Tuesday, November 05, 2019

Melbourne Cup faces ‘cruelty-free’ competition

Dozens of alternative events will be held on the first Melbourne Cup day since explosive reports on systematic abuse and culling of racehorses at abattoirs. According to The Coalition for the Protection of Racehorses, at least 26 events have been organised across the country including champagne lunches, “cruelty free” fashion shows, and an inflatable T-Rex race. On Monday hundreds of protesters chanted slogans at the Melbourne Cup parade including “animal abusers total losers” and “say nup to the cup”. The Age reports that Melbourne Cup jockeys will be warned that a repeat of the previous year's mass whip breaches won't be tolerated, with stewards threatening record fines and suspensions. All eyes will be on gambling revenues from the race, with betting on races in the lead up on the decline from last season. The event is still attracting significant positive attention in the media, from cup tips to fashion guides. The billionaire Dubai emir Sheikh Mohammed bin Rashid Al Maktoum is hoping to win a second Melbourne Cup in a row with defending champion Cross Counter.

Anti-Market Forces: Attorney-General Christian Porter has singled out activist organisation Market Forces as the federal government considers how to stop secondary boycotts of mining companies, reports The Conversation. Porter said he was looking at options across portfolios to target groups such as Market Forces, which has lobbied against the Adani Carmichael coal mine. He is also considering regulatory action against class action litigation funders as well as “lawfare” which was “designed to delay, frustrate and cause unnecessary expense to mining and other legitimate commercial projects and businesses”. Market Forces chief executive Julien Vincent said that when the federal government saw something it did not like “its response is to get it shut down”. Not all resources companies are on board with the idea.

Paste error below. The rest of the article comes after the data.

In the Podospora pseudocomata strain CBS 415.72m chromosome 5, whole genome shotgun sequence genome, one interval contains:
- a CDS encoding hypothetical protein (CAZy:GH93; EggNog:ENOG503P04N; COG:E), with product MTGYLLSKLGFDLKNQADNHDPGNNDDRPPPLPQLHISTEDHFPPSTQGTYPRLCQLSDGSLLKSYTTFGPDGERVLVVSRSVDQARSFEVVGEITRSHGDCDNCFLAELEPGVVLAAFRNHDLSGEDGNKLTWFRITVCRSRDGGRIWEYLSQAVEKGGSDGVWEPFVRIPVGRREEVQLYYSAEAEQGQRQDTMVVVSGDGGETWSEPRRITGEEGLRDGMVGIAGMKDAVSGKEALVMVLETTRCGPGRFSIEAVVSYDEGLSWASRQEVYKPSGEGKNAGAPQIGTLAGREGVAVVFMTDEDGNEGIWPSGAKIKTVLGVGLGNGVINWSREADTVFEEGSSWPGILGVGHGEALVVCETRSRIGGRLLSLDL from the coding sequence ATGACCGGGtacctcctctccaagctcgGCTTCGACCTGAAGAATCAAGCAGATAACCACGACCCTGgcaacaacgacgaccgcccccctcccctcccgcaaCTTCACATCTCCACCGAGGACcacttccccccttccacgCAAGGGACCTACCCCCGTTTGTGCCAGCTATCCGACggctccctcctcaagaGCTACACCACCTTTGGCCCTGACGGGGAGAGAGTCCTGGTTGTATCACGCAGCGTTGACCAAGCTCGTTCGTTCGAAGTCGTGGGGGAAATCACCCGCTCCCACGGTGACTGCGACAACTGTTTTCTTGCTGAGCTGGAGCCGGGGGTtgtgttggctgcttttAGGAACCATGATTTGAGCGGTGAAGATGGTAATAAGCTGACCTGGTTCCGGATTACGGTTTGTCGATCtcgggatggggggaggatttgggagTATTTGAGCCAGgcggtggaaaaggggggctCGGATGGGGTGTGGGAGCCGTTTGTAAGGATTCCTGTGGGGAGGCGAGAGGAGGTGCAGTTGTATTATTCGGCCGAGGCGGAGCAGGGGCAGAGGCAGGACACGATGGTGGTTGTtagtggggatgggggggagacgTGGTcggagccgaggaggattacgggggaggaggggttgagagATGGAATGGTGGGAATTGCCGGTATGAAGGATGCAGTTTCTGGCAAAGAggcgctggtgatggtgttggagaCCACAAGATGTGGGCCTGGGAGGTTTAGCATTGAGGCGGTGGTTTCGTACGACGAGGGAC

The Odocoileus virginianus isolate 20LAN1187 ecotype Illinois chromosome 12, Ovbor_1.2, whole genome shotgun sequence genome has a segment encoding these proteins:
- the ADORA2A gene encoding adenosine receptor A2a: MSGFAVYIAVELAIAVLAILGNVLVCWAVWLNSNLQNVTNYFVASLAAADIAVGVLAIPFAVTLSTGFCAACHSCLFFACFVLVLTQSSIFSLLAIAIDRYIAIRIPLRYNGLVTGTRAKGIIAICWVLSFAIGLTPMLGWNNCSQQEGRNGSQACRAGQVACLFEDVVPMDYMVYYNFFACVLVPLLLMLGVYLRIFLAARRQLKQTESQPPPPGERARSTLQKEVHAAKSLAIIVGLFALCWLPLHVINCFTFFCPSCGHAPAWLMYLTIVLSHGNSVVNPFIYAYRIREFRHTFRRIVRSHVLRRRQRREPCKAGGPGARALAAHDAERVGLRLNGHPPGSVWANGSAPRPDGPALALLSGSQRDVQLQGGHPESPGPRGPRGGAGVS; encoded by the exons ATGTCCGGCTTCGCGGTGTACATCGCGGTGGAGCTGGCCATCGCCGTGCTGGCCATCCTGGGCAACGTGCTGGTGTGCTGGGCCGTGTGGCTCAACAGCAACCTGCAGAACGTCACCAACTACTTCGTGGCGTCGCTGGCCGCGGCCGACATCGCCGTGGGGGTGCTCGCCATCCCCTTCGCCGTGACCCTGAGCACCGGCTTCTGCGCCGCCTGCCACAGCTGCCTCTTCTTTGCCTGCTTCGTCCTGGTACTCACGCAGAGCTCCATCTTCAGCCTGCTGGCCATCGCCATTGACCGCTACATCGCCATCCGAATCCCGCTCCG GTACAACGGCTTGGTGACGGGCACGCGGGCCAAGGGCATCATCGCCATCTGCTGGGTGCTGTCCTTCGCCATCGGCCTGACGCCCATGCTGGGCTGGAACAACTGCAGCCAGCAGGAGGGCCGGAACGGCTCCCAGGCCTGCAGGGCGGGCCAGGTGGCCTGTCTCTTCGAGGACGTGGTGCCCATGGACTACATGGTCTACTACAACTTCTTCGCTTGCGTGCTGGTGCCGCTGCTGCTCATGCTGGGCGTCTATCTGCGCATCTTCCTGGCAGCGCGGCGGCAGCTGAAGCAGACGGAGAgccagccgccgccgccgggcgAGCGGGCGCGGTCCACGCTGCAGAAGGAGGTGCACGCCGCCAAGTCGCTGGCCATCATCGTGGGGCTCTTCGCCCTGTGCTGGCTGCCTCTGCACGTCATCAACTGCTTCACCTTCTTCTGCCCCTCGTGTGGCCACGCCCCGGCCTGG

Asia trade deal: Australia is among 15 Asia-Pacific nations to agree to terms on the world's largest trade deal,  covering about 29 per cent of global economic production. The Regional Comprehensive Economic Partnership also includes the 10 South-East Asian members of the ASEAN alliance, Japan, China, South Korea, and New Zealand. India declined to join due to concerns about Chinese imports and a loss of protections for the services sector, but the door has been left open for it to sign on in the future. The deal is expected to be signed in 2020.

Apartment defects cost: A CFMEU report to be released today will estimate the national cost of apartment defects such as flammable cladding to be more than $6 billion. The report, based on modelling by Equity Economics, urges that federal infrastructure funding be used as leverage over state governments to ensure better compliance. The news comes as The Sydney Morning Herald reports that the details of hundreds of buildings in New South Wales clad in potentially flammable material will not be made public, after the state government deemed the list too dangerous for release.

Highlight: Rosie Batty's next fight